Rabbi Lizzi Heydemann got a taste for what she calls “authentic spiritual Judaism” when she served as a rabbinic intern at IKAR, the innovative Los Angeles Jewish community founded by Livingston native Rabbi Sharon Brous.
When Heydemann returned home, young and single, to her native Chicago in 2011, she founded Mishkan Chicago because, as she is often quoted as saying, there wasn’t anything else that appealed to her.
In just four years, attendance has skyrocketed. On High Holy Days alone, attendance has grown from 600 to 1,400.
“The growth is exciting, exhilarating, but not surprising,” she said in an interview with NJJN. “I think Jews are thirsty.”
Pointing out that Jews go to synagogue on the High Holy Days hoping for something “meaningful or transformative,” she said, “They are often disappointed.” The result? “Increasingly, we are seeing people not even doing that but finding other ways to slake their thirst,” she said.
The weekend of Friday-Sunday, Jan. 22-24, she will bring her ideas for slaking that thirst to Congregation Beth El in South Orange, where, as spiritual leader-in-residence, she will lead services, present talks, and engage in hands-on activities.
The idea of bringing a spiritual leader-in-residence to the synagogue came out of a strategic planning process, now being implemented. One goal of the plan, according to Ada Beth Cutler, chair of the strategic plan implementation committee, is “to provide new pathways to spirituality and prayer within the framework of our traditional Conservative liturgy.”
Congregation president Marilynn Jacobs added that Heydemann seemed like a good fit because “everything she brings is rooted in the liturgy but aims to engage us more fully both as individuals and as a community, whether that’s through music, through creative approaches to prayer, or simply by focusing on the spiritual energy in the room.”
Heydemann sees the practices of Mishkan Chicago, which offers an alternative experience to traditional synagogue settings, as among the ways to quench those thirsts. She describes the experience, which includes guitar and djembe playing, as well as less-familiar liturgical melodies, as a “deep, powerful, musical, spiritual, uplifting party.”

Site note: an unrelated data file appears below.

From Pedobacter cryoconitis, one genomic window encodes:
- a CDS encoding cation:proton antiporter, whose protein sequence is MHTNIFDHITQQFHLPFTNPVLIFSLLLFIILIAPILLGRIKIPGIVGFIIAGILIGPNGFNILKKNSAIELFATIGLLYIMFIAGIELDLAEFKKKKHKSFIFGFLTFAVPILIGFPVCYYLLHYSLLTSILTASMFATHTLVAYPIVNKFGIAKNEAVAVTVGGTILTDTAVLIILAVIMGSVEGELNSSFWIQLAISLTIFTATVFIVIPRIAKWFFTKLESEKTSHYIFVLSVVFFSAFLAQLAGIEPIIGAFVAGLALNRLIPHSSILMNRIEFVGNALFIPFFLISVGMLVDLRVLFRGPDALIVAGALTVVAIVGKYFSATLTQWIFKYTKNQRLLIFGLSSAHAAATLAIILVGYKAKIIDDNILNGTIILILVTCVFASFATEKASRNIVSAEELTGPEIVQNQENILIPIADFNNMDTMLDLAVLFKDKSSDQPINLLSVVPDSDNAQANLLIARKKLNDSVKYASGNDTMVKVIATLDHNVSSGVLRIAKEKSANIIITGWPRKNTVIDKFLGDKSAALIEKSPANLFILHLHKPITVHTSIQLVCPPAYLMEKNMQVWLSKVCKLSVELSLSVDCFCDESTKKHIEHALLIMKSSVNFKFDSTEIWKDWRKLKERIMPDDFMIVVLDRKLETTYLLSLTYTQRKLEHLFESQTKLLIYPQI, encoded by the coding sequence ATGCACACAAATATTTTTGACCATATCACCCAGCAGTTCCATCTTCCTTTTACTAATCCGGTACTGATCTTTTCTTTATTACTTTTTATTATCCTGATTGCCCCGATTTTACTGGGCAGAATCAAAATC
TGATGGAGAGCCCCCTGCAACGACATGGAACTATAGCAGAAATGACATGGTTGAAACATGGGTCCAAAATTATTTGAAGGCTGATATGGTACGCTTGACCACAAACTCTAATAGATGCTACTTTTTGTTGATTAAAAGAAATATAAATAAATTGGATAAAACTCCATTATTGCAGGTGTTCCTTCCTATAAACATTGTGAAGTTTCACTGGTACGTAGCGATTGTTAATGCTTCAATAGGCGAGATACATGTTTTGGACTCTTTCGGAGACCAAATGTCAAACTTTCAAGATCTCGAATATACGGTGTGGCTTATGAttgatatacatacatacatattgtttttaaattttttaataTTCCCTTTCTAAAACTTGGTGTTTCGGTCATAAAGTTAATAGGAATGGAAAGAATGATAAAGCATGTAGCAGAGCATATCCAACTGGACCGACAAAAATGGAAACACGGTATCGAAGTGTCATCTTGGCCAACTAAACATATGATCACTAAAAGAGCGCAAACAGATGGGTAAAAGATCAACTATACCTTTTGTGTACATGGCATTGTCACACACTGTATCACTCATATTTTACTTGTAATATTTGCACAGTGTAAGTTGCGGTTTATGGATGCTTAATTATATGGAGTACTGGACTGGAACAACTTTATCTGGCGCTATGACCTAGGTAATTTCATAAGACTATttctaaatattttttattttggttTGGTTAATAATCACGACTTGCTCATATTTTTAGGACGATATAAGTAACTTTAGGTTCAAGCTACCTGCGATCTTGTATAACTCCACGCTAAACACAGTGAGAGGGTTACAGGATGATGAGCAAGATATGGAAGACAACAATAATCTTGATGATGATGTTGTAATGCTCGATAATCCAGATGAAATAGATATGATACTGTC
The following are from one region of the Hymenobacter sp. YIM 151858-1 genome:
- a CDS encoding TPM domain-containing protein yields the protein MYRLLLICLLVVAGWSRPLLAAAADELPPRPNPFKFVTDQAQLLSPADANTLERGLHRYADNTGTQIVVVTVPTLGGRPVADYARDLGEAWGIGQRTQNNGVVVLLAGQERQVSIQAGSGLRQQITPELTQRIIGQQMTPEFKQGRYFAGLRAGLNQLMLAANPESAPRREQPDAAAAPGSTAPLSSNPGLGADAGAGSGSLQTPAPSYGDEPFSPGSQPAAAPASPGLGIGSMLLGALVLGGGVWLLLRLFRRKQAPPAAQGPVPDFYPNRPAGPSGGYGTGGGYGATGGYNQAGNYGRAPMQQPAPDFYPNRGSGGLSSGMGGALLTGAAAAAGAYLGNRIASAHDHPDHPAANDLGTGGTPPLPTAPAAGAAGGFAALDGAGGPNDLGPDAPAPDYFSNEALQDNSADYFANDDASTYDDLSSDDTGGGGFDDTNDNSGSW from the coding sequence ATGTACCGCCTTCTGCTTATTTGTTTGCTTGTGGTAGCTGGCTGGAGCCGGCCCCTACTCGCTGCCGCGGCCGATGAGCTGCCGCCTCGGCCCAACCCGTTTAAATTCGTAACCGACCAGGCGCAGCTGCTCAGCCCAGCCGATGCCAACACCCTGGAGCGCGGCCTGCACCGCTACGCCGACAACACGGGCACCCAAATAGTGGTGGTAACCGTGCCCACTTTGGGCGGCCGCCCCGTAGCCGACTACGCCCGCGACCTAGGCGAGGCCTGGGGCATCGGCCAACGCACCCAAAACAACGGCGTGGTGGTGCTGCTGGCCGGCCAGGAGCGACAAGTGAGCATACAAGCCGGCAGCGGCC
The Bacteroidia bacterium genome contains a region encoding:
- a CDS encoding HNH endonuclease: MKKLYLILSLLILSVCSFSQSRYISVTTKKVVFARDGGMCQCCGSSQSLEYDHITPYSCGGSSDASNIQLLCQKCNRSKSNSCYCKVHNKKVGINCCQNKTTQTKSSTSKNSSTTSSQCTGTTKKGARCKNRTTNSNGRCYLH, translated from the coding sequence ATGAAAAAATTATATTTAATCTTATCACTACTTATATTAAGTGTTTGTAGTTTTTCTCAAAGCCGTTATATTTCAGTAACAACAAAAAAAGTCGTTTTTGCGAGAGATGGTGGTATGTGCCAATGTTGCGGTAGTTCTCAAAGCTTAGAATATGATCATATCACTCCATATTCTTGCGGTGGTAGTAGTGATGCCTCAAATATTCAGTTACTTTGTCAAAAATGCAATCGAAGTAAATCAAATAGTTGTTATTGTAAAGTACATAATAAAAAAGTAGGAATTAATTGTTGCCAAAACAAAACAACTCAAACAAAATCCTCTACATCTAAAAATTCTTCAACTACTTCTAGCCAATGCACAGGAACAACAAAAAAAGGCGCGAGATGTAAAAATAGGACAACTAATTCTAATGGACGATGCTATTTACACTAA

“As an independent community, we are without institutional baggage,” said Heydemann, who was ordained at the Conservative movement’s Ziegler School of Rabbinic Studies in LA. “That captures people’s interest. They come and bring their friends.”
Beyond the High Holy Days, Mishkan Chicago holds services three out of four weeks each month, either on Friday night or Saturday morning. Heydemann also leads workshops and learning sessions and engages in “pretty extensive one-on-one conversations.”
The one-on-one is a critical part of relationship-building. “On Shabbat we may have 200 people. It’s powerful and fun, but that’s not enough to sustain real community,” she said. Like more traditional congregations, Mishkan Chicago also has a series of committees, called “teams,” that focus on social justice, the environment, and other issues.
Mishkan Chicago joins other spiritually oriented congregations founded by Conservative rabbis that eschew the title “synagogue” and denominational ties. In Los Angeles, Rabbi Naomi Levy’s Nashuva, begun in 2004, requires no tickets, no membership, and no building — its highly musical services, which feature a full band, are held in space rented from a Presbyterian church. Brous founded IKAR in 2004 as a post-denominational spiritual community.
Although there are differences, such institutions are often grouped with “independent minyanim” on the East Coast, including New York City’s Romemu, led by Rabbi David Ingber, and Kehilat Hadar, led by a trio of Conservative-trained rabbis. Hadar’s more traditional worship does not include the musical instruments popular in such communities on the West Coast, but it still proudly declares its independence from denominations.
Are these independent institutions the future of organized Judaism? “It’s hard to say; they’re not one-size-fits-all,” said Heydemann. She pointed out that the main element they have in common is that “people are showing up.”
She also sees Mishkan Chicago and communities like it as “very curated experiences where community is not taken for granted. People show up because we work hard to create an authentic, real experience. People can smell it and feel it. What is authentic for people is resonating. That is the future.”
Some critics have suggested that when children enter the picture, the model falls apart. Not so fast, said Heydemann. Now that they have kids in the community, she said, Mishkan Chicago has added a staff member to focus on kids and families. But it continues to focus primarily on what adults need.
“We think the kids will see their parents finding Judaism meaningful. That’s something a generation of Jewish kids did not see. We can revitalize Judaism through kids watching their parents find meaning.”
At Beth El, she has no plans to recreate Mishkan Chicago. “My job is not to come in and dazzle. It is to come in and share what I do as a rabbi and what we do at Mishkan.
“Some of it may resonate and stick long after I am gone,” she said. “But there is no way to capture and bottle and perpetuate Mishkan Chicago, and there’s no way for me to know what the golden nugget will be for Beth El. It’s creating a powerful spiritual experience in the moment.”